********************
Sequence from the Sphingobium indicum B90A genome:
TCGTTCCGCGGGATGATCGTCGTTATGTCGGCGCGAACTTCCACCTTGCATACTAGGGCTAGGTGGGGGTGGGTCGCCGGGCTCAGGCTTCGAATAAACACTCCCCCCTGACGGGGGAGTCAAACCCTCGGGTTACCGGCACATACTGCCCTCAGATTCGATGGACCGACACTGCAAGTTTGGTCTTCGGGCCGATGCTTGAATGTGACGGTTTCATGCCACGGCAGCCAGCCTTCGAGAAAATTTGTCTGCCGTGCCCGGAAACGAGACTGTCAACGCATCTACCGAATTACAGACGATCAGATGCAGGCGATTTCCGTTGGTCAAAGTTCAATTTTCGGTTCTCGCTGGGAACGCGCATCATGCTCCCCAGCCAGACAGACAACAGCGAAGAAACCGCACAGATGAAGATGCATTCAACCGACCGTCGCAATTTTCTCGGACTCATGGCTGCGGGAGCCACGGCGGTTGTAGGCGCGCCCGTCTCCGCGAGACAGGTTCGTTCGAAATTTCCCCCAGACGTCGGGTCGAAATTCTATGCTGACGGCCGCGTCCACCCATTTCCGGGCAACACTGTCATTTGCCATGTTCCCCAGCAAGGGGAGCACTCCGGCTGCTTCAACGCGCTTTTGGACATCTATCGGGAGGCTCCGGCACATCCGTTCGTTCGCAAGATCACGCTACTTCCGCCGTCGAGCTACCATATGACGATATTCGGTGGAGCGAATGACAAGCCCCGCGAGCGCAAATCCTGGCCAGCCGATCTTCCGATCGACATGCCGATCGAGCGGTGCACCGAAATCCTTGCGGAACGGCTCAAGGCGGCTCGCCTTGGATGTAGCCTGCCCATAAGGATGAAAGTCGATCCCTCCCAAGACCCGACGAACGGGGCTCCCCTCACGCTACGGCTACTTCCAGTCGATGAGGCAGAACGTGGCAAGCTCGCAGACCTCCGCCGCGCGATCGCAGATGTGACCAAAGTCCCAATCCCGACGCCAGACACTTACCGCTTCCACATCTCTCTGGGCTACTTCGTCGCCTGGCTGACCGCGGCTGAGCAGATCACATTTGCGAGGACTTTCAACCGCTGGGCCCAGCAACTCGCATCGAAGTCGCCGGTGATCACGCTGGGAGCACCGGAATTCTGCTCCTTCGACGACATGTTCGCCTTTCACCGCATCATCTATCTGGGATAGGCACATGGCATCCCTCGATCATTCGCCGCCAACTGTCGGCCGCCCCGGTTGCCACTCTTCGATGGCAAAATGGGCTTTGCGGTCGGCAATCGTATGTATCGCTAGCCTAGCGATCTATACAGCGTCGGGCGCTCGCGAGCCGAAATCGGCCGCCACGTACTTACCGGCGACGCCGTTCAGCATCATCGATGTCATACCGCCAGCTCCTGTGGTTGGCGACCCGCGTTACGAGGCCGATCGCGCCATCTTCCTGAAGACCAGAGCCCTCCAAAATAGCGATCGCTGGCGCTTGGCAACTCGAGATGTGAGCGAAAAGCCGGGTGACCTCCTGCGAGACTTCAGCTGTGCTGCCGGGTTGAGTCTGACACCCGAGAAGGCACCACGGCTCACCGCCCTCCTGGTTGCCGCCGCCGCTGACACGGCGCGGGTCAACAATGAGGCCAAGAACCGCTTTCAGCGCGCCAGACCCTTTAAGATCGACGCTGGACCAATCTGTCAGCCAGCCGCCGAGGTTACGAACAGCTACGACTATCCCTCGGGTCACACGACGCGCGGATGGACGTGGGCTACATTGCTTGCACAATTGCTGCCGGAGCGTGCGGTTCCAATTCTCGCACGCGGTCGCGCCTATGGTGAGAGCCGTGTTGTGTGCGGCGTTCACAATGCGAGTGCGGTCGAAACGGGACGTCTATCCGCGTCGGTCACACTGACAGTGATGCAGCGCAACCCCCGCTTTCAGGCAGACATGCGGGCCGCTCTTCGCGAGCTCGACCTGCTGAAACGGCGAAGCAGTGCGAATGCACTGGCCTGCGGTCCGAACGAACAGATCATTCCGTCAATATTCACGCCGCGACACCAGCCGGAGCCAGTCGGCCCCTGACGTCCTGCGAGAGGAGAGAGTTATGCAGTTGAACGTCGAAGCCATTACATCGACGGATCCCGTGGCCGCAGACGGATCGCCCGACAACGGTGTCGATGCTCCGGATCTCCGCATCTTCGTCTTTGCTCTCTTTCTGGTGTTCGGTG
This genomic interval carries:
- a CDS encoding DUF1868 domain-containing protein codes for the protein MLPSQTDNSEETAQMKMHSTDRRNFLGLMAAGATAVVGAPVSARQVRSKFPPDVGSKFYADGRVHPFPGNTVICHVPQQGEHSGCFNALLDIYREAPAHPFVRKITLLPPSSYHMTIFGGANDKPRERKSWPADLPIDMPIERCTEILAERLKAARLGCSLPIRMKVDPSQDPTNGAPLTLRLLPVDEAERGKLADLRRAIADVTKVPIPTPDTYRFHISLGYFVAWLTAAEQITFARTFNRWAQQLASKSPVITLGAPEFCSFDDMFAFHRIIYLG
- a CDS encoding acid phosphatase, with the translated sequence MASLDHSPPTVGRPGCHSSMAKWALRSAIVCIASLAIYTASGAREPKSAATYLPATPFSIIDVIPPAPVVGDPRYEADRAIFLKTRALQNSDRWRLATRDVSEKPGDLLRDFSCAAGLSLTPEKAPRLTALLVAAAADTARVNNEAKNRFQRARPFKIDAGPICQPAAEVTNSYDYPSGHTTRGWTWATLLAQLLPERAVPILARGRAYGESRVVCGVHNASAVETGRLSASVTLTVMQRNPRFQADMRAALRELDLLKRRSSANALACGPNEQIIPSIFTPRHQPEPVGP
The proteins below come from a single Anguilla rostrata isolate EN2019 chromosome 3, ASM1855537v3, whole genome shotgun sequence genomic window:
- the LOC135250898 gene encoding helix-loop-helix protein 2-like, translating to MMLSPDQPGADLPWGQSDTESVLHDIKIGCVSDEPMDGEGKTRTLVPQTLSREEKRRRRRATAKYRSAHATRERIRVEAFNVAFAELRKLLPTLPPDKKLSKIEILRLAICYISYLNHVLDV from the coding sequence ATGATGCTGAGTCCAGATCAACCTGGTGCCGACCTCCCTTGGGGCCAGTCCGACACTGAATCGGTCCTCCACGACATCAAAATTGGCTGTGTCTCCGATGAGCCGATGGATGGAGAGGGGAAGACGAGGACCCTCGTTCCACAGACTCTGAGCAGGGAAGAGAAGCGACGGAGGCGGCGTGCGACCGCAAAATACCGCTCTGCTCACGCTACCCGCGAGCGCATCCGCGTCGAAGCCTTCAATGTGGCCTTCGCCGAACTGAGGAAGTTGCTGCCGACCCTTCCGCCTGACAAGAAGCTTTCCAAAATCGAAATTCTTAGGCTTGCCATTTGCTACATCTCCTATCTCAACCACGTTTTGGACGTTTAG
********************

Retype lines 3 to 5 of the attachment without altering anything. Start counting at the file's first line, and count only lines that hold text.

This genomic interval carries:
- a CDS encoding DUF1868 domain-containing protein codes for the protein MLPSQTDNSEETAQMKMHSTDRRNFLGLMAAGATAVVGAPVSARQVRSKFPPDVGSKFYADGRVHPFPGNTVICHVPQQGEHSGCFNALLDIYREAPAHPFVRKITLLPPSSYHMTIFGGANDKPRERKSWPADLPIDMPIERCTEILAERLKAARLGCSLPIRMKVDPSQDPTNGAPLTLRLLPVDEAERGKLADLRRAIADVTKVPIPTPDTYRFHISLGYFVAWLTAAEQITFARTFNRWAQQLASKSPVITLGAPEFCSFDDMFAFHRIIYLG
- a CDS encoding acid phosphatase, with the translated sequence MASLDHSPPTVGRPGCHSSMAKWALRSAIVCIASLAIYTASGAREPKSAATYLPATPFSIIDVIPPAPVVGDPRYEADRAIFLKTRALQNSDRWRLATRDVSEKPGDLLRDFSCAAGLSLTPEKAPRLTALLVAAAADTARVNNEAKNRFQRARPFKIDAGPICQPAAEVTNSYDYPSGHTTRGWTWATLLAQLLPERAVPILARGRAYGESRVVCGVHNASAVETGRLSASVTLTVMQRNPRFQADMRAALRELDLLKRRSSANALACGPNEQIIPSIFTPRHQPEPVGP